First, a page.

More of the s(h)ame
After taking a short break from my usually "serious" political posts and from blogging all together, I tried to get back into "my mode" all day today but I just couldn't. I hit my usual daily visits to the BBC, Aljazeera, Washington Post, NYTimes, and the blogosphere in the hopes that a bright yellow bulb would light in my head or that something would catch my attention and produce a post, but alas, nothing. Nothing new that is.
Yes, the Iraqis finally managed to form themselves a government despite pressure from the Americans and from each ethno-religious faction to do this or that, or hand this ministry to this Shiite or that Kurd.
Meanwhile, the average Iraqi doesn't really give a damn because he's sitting at home, unemployed, afraid to be out buying groceries at 5 pm, listening to gun shots and mortars exploding outside his home, and attempting to rationalize the death of a close relative. He's also contemplating packing up and taking his family across the border like thousands of other Iraqis who simply find life in Iraq unbearable in every sense of the word.
Oh, and we can't forget about the Palestinians, can we know. An Israeli air strike killed a grandmother, mother, and her 4-year old son who were riding with a member of Islamic Jihad, the "target" of another Israeli state sanctioned assassination plot. In another incident, an explosion in an elevator killed 2 and seriously injured a dozen others including Tareq Abu Rajab, the head of intelligence for the PA. To make matters worse, Palestinian security officials accused Hamas of attempting to assassinate Abu Rajab, while Hamas called on all parties to remain calm and not jump to conclusions. This comes after Palestinian president Mahmoud Abbas' continuous attacks and accusations of Hamas' involvement in the Jordan weapons smuggling fiasco. As if Hamas is still a party in opposition, and not a party in control of government, Abbas treats the Hamas-led government almost as an enemy, further enforcing the idea that a civil war is inevitable in Palestine, which I find highly unlikely. Hamas is not helping its image either by refusing to participate in investigations or respond fully to the accusations hurled at the government.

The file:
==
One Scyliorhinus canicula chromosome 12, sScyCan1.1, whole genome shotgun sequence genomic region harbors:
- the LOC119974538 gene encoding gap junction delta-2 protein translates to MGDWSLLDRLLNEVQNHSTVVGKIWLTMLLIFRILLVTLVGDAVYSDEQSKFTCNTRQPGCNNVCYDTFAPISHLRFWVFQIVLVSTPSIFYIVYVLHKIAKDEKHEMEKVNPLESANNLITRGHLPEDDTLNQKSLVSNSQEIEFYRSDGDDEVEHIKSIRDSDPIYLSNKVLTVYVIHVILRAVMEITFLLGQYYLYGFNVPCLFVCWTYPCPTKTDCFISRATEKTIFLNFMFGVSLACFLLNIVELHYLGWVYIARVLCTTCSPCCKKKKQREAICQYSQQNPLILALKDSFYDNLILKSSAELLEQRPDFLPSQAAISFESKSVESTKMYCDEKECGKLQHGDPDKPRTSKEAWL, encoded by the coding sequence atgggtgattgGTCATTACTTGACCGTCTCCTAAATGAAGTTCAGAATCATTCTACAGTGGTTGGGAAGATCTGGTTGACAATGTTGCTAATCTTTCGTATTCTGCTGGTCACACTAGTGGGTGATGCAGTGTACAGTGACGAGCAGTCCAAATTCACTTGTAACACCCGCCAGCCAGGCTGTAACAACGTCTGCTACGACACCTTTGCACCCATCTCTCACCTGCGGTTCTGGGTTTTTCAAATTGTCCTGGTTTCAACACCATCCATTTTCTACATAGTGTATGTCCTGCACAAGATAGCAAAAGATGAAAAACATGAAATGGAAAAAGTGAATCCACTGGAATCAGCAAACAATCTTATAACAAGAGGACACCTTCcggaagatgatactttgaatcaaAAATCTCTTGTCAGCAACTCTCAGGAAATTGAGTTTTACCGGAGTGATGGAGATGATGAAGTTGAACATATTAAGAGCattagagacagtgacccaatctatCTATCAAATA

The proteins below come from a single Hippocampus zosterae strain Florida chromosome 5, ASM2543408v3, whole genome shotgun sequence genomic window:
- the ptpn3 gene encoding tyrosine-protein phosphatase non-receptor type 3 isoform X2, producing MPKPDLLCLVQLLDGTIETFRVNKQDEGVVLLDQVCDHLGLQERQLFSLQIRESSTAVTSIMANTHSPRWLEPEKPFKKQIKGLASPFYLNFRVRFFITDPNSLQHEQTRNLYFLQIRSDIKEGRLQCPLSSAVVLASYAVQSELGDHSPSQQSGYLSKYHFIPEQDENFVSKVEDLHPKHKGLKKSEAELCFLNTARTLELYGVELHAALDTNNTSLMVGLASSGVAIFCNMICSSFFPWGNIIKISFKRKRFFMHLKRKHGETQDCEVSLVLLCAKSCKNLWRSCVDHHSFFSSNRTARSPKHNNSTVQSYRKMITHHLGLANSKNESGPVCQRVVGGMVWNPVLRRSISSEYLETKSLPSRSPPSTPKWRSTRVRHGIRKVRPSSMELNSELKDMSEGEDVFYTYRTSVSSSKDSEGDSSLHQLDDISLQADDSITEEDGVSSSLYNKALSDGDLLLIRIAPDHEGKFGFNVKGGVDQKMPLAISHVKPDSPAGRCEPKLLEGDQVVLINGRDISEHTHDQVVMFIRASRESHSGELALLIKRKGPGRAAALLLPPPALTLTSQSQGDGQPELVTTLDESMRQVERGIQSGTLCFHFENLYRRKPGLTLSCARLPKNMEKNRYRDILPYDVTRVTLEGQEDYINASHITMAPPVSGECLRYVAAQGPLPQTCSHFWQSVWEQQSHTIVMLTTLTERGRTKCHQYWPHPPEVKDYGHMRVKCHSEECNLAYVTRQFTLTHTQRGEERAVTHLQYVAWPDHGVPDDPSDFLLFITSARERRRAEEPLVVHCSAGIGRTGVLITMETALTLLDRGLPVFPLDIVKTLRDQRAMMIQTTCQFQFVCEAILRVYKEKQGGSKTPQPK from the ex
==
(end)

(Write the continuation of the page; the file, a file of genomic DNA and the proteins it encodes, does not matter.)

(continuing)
Meanwhile, the average Palestinian is caught in the middle of an international "mind game" that is essentially starving and killing dozens of innocent people as we speak because they decided to democratically hold a party accountable for years of corruption, theft, and utter recklessness in their handling of the Palestinian-Israeli conflict as well as internal Palestinian affairs.
Normally I would be feeling frustrated and angry at all this. The problem is I feel nothing...almost indifferent. It's like déjà vu every day. So what's the difference? The other day I was watching the regular Aljazeera headlines at the top of the hour and what caught my attention was that there was no report of a car bomb or similar explosion in Iraq. I kept on listening, and even reading the headlines scrolling on the bottom of the screen, waiting for the number of dead today. But it wasn't in the top headlines. It's sad. Why do I notice such things? Have the car bombs become a norm? An expected headline everday? Do I just wait for the "number" of people who have lost their lives because some bastard decided he was powerful and smart enough to be able to drive a bomb laden car through a crowd on a Baghdad street? And what's the different between 10 and 75 anyway?
Or those poor souls in Darfur, protesting and begging for some attention from the world. Don't even get me started.
I wish I could visit the moon or Jupiter for a few days, or maybe a few months.
[technorati tags: Iraq, politics, government, Palestine, Hamas, Israel, Darfur, failures, moon]
Labels: human rights